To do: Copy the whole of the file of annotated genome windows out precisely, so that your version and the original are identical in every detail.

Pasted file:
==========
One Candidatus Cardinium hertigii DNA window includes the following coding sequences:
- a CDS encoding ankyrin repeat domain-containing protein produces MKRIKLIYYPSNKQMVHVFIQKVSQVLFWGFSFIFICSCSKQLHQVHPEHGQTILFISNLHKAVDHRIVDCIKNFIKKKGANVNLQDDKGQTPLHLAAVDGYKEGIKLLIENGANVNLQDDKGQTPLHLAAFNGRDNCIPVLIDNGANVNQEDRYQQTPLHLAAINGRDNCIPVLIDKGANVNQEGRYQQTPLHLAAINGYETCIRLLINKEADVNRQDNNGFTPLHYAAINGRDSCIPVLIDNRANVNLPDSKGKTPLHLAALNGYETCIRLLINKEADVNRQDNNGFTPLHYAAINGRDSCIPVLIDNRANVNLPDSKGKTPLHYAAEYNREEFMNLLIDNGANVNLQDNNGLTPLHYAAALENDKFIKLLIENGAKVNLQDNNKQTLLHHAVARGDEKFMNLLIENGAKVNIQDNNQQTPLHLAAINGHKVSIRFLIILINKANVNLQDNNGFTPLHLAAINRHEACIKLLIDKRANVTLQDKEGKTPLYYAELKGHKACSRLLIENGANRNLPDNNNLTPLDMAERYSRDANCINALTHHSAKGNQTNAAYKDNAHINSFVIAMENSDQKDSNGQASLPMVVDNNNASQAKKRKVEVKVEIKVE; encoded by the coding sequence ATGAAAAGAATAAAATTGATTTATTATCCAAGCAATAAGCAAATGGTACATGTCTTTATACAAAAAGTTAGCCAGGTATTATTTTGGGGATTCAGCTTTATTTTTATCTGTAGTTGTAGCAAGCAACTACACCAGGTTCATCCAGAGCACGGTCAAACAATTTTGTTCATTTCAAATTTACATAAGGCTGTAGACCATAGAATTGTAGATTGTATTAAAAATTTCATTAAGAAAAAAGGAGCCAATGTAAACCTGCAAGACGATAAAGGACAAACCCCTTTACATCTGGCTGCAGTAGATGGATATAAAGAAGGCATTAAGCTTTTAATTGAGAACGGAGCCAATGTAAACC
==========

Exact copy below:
One Candidatus Cardinium hertigii DNA window includes the following coding sequences:
- a CDS encoding ankyrin repeat domain-containing protein produces MKRIKLIYYPSNKQMVHVFIQKVSQVLFWGFSFIFICSCSKQLHQVHPEHGQTILFISNLHKAVDHRIVDCIKNFIKKKGANVNLQDDKGQTPLHLAAVDGYKEGIKLLIENGANVNLQDDKGQTPLHLAAFNGRDNCIPVLIDNGANVNQEDRYQQTPLHLAAINGRDNCIPVLIDKGANVNQEGRYQQTPLHLAAINGYETCIRLLINKEADVNRQDNNGFTPLHYAAINGRDSCIPVLIDNRANVNLPDSKGKTPLHLAALNGYETCIRLLINKEADVNRQDNNGFTPLHYAAINGRDSCIPVLIDNRANVNLPDSKGKTPLHYAAEYNREEFMNLLIDNGANVNLQDNNGLTPLHYAAALENDKFIKLLIENGAKVNLQDNNKQTLLHHAVARGDEKFMNLLIENGAKVNIQDNNQQTPLHLAAINGHKVSIRFLIILINKANVNLQDNNGFTPLHLAAINRHEACIKLLIDKRANVTLQDKEGKTPLYYAELKGHKACSRLLIENGANRNLPDNNNLTPLDMAERYSRDANCINALTHHSAKGNQTNAAYKDNAHINSFVIAMENSDQKDSNGQASLPMVVDNNNASQAKKRKVEVKVEIKVE; encoded by the coding sequence ATGAAAAGAATAAAATTGATTTATTATCCAAGCAATAAGCAAATGGTACATGTCTTTATACAAAAAGTTAGCCAGGTATTATTTTGGGGATTCAGCTTTATTTTTATCTGTAGTTGTAGCAAGCAACTACACCAGGTTCATCCAGAGCACGGTCAAACAATTTTGTTCATTTCAAATTTACATAAGGCTGTAGACCATAGAATTGTAGATTGTATTAAAAATTTCATTAAGAAAAAAGGAGCCAATGTAAACCTGCAAGACGATAAAGGACAAACCCCTTTACATCTGGCTGCAGTAGATGGATATAAAGAAGGCATTAAGCTTTTAATTGAGAACGGAGCCAATGTAAACC